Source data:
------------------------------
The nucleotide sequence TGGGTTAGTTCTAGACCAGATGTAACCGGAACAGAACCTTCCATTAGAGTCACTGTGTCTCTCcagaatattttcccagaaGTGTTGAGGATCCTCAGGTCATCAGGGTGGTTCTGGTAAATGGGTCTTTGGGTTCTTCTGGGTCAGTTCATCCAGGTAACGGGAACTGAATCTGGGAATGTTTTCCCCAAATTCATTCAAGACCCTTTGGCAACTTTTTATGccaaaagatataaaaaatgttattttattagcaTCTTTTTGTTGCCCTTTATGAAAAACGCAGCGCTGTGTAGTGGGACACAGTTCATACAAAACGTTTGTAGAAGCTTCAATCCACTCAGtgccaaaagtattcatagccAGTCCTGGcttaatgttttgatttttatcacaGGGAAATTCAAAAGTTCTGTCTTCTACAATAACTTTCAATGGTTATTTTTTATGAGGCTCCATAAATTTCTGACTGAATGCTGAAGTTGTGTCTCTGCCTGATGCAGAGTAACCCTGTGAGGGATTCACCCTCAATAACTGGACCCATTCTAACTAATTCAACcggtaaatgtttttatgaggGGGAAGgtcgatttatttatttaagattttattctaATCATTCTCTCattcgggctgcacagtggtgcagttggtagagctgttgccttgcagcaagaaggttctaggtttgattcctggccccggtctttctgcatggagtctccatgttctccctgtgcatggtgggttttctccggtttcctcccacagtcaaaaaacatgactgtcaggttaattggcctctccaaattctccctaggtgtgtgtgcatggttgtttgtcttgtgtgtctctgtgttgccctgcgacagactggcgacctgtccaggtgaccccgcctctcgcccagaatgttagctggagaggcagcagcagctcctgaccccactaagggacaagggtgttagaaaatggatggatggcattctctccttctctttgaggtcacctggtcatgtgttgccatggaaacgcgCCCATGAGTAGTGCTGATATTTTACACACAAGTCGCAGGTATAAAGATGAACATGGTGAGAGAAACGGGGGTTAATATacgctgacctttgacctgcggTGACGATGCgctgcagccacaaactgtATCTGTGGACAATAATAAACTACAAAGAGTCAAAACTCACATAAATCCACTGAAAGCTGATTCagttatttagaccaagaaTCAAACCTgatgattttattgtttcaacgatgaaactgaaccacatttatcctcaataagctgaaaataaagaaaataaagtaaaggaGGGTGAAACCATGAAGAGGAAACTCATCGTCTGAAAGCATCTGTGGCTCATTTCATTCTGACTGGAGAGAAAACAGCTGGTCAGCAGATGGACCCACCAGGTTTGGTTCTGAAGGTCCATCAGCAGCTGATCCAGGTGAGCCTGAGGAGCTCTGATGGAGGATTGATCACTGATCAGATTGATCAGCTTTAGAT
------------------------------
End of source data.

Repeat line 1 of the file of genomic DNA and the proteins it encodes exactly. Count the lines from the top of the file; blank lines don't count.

The nucleotide sequence TGGGTTAGTTCTAGACCAGATGTAACCGGAACAGAACCTTCCATTAGAGTCACTGTGTCTCTCcagaatattttcccagaaGTGTTGAGGATCCTCAGGTCATCAGGGTGGTTCTGGTAAATGGGTCTTTGGGTTCTTCTGGGTCAGTTCATCCAGGTAACGGGAACTGAATCTGGGAATGTTTTCCCCAAATTCATTCAAGACCCTTTGGCAACTTTTTATGccaaaagatataaaaaatgttattttattagcaTCTTTTTGTTGCCCTTTATGAAAAACGCAGCGCTGTGTAGTGGGACACAGTTCATACAAAACGTTTGTAGAAGCTTCAATCCACTCAGtgccaaaagtattcatagccAGTCCTGGcttaatgttttgatttttatcacaGGGAAATTCAAAAGTTCTGTCTTCTACAATAACTTTCAATGGTTATTTTTTATGAGGCTCCATAAATTTCTGACTGAATGCTGAAGTTGTGTCTCTGCCTGATGCAGAGTAACCCTGTGAGGGATTCACCCTCAATAACTGGACCCATTCTAACTAATTCAACcggtaaatgtttttatgaggGGGAAGgtcgatttatttatttaagattttattctaATCATTCTCTCattcgggctgcacagtggtgcagttggtagagctgttgccttgcagcaagaaggttctaggtttgattcctggccccggtctttctgcatggagtctccatgttctccctgtgcatggtgggttttctccggtttcctcccacagtcaaaaaacatgactgtcaggttaattggcctctccaaattctccctaggtgtgtgtgcatggttgtttgtcttgtgtgtctctgtgttgccctgcgacagactggcgacctgtccaggtgaccccgcctctcgcccagaatgttagctggagaggcagcagcagctcctgaccccactaagggacaagggtgttagaaaatggatggatggcattctctccttctctttgaggtcacctggtcatgtgttgccatggaaacgcgCCCATGAGTAGTGCTGATATTTTACACACAAGTCGCAGGTATAAAGATGAACATGGTGAGAGAAACGGGGGTTAATATacgctgacctttgacctgcggTGACGATGCgctgcagccacaaactgtATCTGTGGACAATAATAAACTACAAAGAGTCAAAACTCACATAAATCCACTGAAAGCTGATTCagttatttagaccaagaaTCAAACCTgatgattttattgtttcaacgatgaaactgaaccacatttatcctcaataagctgaaaataaagaaaataaagtaaaggaGGGTGAAACCATGAAGAGGAAACTCATCGTCTGAAAGCATCTGTGGCTCATTTCATTCTGACTGGAGAGAAAACAGCTGGTCAGCAGATGGACCCACCAGGTTTGGTTCTGAAGGTCCATCAGCAGCTGATCCAGGTGAGCCTGAGGAGCTCTGATGGAGGATTGATCACTGATCAGATTGATCAGCTTTAGAT